August 8, 2008
By Ed Meyer, Beacon Journal
Prosecutors failed to prove that Mark D. McCullaugh Jr. died from asphyxiation after his 2006 struggle with Summit County sheriff's deputies at the county jail, a judge said. Deputy Stephen Krendick, 35, was found not guilty of one count of murder by visiting Judge Herman F. Inderlied Jr., who heard the case in Summit County Common Pleas Court without a jury.
Inderlied announced the verdict at 4 p.m. Wednesday after a three-hour recess following closing arguments. He left the bench immediately afterward. The judge made public the reasoning behind his decision in a two-page court entry filed in the county clerk's office at 10:51 a.m. Thursday.
It stated: ''The state failed to prove beyond a reasonable doubt that any conduct of the defendant, Stephen Krendick, caused the death of Mark D. McCullaugh, knowingly or otherwise. More specifically, the state failed to prove that Mark D. McCullaugh died from asphyxia as opined by Dr. Sterbenz and Dr. Levy.''
Ryan Miday, a spokesman for Cuyahoga County Prosecutor Bill Mason, said Inderlied did not inform the two assistant county prosecutors who handled the case — John R. Kosko and Brian M. McDonough — that lesser charges were considered. But Kosko and McDonough both interpreted the decision's reference to ''any conduct'' as an indication that Inderlied did consider lesser charges, Miday said. In pretrial records, Kosko wrote that ''the facts may support the consideration of involuntary manslaughter or reckless homicide as lesser included offenses of murder.''
Inderlied's decision went on to say: ''It is more likely that Mark D. McCullaugh died from sudden cardiac death following his struggle with Summit County deputies and due to the adverse impact of that struggle on his pre-existing severe arteriosclerotic cardiovascular disease prior to the use of drugs or the use of [pepper] spray by the defendant.''
Arteriosclerotic cardiovascular disease is a medical term for hardening and thickening of the walls of the coronary arteries.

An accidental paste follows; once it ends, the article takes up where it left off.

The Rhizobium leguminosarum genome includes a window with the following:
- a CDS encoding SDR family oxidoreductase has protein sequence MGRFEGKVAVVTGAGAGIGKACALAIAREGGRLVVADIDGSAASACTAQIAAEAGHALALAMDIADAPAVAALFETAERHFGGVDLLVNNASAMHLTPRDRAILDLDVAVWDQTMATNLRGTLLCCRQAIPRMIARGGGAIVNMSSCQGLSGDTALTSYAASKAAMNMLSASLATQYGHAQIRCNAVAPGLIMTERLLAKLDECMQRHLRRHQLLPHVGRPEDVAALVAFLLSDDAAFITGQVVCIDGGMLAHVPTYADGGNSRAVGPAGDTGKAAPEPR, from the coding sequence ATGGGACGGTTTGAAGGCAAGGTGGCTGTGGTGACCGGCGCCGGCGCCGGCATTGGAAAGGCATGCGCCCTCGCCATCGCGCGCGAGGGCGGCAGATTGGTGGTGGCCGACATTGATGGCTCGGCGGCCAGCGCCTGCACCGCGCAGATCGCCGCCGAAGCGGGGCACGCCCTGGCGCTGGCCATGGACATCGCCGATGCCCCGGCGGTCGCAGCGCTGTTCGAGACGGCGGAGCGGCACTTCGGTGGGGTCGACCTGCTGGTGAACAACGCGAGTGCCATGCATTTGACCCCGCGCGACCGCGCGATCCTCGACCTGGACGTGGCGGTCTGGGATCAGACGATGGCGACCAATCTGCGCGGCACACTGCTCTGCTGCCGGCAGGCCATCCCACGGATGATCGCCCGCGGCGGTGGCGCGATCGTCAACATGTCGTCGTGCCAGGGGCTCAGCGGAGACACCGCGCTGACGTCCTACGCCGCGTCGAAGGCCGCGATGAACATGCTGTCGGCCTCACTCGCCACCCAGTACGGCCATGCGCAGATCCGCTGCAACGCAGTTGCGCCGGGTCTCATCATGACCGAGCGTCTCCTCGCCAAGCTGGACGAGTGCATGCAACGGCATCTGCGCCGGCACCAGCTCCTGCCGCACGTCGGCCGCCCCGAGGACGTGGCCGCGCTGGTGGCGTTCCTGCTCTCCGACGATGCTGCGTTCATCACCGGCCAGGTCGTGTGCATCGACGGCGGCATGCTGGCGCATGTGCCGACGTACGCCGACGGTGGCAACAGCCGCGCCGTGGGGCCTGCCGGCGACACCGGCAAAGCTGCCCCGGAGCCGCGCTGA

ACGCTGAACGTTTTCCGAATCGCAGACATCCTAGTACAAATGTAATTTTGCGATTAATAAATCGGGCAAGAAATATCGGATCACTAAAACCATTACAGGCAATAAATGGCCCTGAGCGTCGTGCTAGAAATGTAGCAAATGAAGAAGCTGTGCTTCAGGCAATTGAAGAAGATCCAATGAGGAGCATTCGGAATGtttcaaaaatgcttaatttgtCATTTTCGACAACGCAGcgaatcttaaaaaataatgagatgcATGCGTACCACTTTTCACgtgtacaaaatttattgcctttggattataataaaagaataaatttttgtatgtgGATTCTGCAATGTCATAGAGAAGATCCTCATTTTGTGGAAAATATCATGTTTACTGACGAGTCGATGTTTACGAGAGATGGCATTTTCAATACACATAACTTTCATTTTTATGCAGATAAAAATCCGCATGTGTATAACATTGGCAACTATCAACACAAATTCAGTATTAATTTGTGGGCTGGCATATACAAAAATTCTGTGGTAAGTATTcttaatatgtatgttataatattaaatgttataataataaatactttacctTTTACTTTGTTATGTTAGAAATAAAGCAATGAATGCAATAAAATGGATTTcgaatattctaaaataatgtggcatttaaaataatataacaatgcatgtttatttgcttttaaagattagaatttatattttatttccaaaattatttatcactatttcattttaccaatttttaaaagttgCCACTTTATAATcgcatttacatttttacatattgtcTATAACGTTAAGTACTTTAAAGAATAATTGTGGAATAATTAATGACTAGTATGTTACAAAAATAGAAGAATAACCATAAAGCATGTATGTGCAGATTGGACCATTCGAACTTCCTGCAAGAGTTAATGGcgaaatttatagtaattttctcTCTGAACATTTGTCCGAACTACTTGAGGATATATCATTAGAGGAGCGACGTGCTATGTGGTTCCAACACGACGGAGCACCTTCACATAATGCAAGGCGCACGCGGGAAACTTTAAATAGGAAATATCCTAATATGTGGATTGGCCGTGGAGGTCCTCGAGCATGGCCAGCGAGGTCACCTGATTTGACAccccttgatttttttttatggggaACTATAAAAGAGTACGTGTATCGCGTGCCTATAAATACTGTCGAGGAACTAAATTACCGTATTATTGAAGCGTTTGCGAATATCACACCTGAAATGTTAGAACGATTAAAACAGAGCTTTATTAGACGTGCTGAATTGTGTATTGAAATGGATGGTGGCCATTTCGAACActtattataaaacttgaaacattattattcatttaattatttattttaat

Defense attorney James M. Kersey, in his closing argument, said McCullaugh's bad heart resulted in a fatal ''haywire heartbeat'' from the stress of the struggle. There was no evidence McCullaugh's airways were obstructed and, therefore, he could not have died from asphyxiation, Kersey argued.
But George C. Sterbenz, the county's chief deputy medical examiner, testified during the eight-day trial that McCullaugh died of asphyxiation from the combined effects of chemical, electrical and mechanical restraints on his airways. McCullaugh, 28, was pronounced dead at Akron General Medical Center at 7:46 p.m. Aug. 20, 2006 — one hour and 15 minutes after the beginning of the struggle in his 11-by-7-foot cell in the jail's mental health unit, prosecutors contended.
According to testimony, McCullaugh's hands were cuffed behind his back, his legs were shackled and he was injected by jail nurses with a drug cocktail in a further effort to calm him. One of those nurses, Denise Walsh, testified that McCullaugh's leg shackles were attached, in turn, to a bull ring in the cell floor.
With the cell door closed, Krendick then shot McCullaugh through a flap in the door with a 16-ounce can of pepper spray. Moments before, deputy Adam Crolley testified that he heard Krendick saying he was ''going to let him cook.''